Alongside the scheme, the BCA also has a green building masterplan that promotes sustainability in the built environment and raises environmental awareness among developers, designers and builders. As part of the masterplan, the BCA also offers large incentives for developers and building owners to encourage them to green their physical assets.

Speaking with knowledge accrued over years of working with different green building certification programmes, such as the US LEED system, Noël notes: “Buildings are like ecosystems: façade quality, air conditioning system, people inside - it is all part of this ecosystem. You can‘t change one parameter and expect it to work. You need to think of a fully integrated approach.”

Savings through technology

Noël cites the importance of technology in helping to simulate scenarios so as to determine a building’s performance.

“Thanks to the growing sophistication of industry software, we now have reliable information on various aspects of building performance. We can see how much energy we can save and predict the return on investment (ROI) through these simulations,” he explains.

Based on these predictions, the developer can implement a variety of improvements and solutions to equip a building for different weather conditions at different times of the day, without compromising on energy efficiency.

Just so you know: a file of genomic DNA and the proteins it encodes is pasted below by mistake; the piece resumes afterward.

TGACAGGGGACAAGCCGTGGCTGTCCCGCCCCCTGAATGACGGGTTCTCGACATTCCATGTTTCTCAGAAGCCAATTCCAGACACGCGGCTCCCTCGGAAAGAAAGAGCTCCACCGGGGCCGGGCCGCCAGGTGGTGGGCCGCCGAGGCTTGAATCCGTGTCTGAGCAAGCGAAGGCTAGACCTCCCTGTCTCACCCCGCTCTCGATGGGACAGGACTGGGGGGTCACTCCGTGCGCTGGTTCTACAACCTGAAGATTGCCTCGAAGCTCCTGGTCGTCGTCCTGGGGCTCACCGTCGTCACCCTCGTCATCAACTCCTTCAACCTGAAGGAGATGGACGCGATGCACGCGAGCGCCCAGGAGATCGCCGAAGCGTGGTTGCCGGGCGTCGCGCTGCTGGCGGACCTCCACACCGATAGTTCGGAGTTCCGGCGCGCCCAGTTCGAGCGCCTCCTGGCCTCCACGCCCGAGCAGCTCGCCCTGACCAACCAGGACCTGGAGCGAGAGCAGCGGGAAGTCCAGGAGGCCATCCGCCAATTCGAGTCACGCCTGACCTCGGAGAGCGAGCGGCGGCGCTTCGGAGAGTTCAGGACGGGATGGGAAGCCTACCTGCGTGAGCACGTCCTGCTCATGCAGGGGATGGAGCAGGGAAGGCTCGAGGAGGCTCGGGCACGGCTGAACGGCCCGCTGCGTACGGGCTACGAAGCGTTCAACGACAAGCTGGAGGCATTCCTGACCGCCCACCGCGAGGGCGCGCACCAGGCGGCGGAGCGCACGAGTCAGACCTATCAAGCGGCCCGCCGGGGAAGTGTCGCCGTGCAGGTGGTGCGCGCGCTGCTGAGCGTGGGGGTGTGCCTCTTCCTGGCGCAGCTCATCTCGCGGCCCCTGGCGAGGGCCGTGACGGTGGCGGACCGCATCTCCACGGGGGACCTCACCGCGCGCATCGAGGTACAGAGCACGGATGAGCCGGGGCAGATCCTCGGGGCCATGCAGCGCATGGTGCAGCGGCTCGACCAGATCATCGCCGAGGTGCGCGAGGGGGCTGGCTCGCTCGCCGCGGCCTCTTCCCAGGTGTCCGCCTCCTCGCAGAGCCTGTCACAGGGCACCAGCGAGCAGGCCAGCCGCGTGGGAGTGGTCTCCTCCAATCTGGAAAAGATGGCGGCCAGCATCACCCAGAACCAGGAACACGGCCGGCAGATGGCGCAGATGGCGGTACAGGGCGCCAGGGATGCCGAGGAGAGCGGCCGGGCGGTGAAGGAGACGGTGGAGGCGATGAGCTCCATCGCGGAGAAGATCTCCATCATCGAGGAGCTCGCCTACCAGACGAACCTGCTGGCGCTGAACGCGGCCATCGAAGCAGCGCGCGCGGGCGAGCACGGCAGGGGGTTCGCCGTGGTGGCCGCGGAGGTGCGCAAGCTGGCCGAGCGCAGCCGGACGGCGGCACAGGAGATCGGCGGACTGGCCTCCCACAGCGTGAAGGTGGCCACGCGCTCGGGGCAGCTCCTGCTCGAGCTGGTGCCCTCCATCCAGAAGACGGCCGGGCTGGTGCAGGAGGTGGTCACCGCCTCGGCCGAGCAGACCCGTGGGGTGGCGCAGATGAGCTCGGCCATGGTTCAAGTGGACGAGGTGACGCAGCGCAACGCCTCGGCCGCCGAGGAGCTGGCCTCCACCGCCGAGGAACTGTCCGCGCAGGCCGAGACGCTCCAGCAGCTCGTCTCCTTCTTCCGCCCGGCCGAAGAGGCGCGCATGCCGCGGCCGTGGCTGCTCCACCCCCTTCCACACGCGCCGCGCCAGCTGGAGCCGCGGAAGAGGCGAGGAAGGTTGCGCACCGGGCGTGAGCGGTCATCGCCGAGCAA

According to G&G, air conditioning is one key building feature in Singapore that has the biggest potential for energy savings.

One common mistake building owners make is to overestimate the size of the air conditioning systems needed. Even though they may seem to work well, effectively cooling down the building, they consume too much energy, says the duo.

“This is why it is important to look at the overall design first,” stresses Megret. “The technology to achieve all kinds of energy savings already exists. Developers only need to make a good use of it.”

For example, by installing a simple motion sensor in offices, electricity consumption for lights can be reduced. Similarly, installing a sleep mode for escalators or lifts would help to save energy when no one is around.  

“These are not new solutions, but still, not everyone is using it,” says Megret. It was this desire to focus on making a building energy-efficient and smarter, that drove him to look into setting up his own business.

Trained in system architecture and industrial automation, Megret can implement Building Management Systems (BMS), a computer-based control system installed in buildings that manages and monitors the building’s mechanical and electrical equipment such as ventilation, lighting, power, fire and security systems. This technology enables buildings to become ‘smart’ to achieve substantial energy savings, he explained.

One of the firm’s current projects is a new school at Bukit Merah. Megret says G&G recommended ways to maximise the school’s energy savings through better building performance.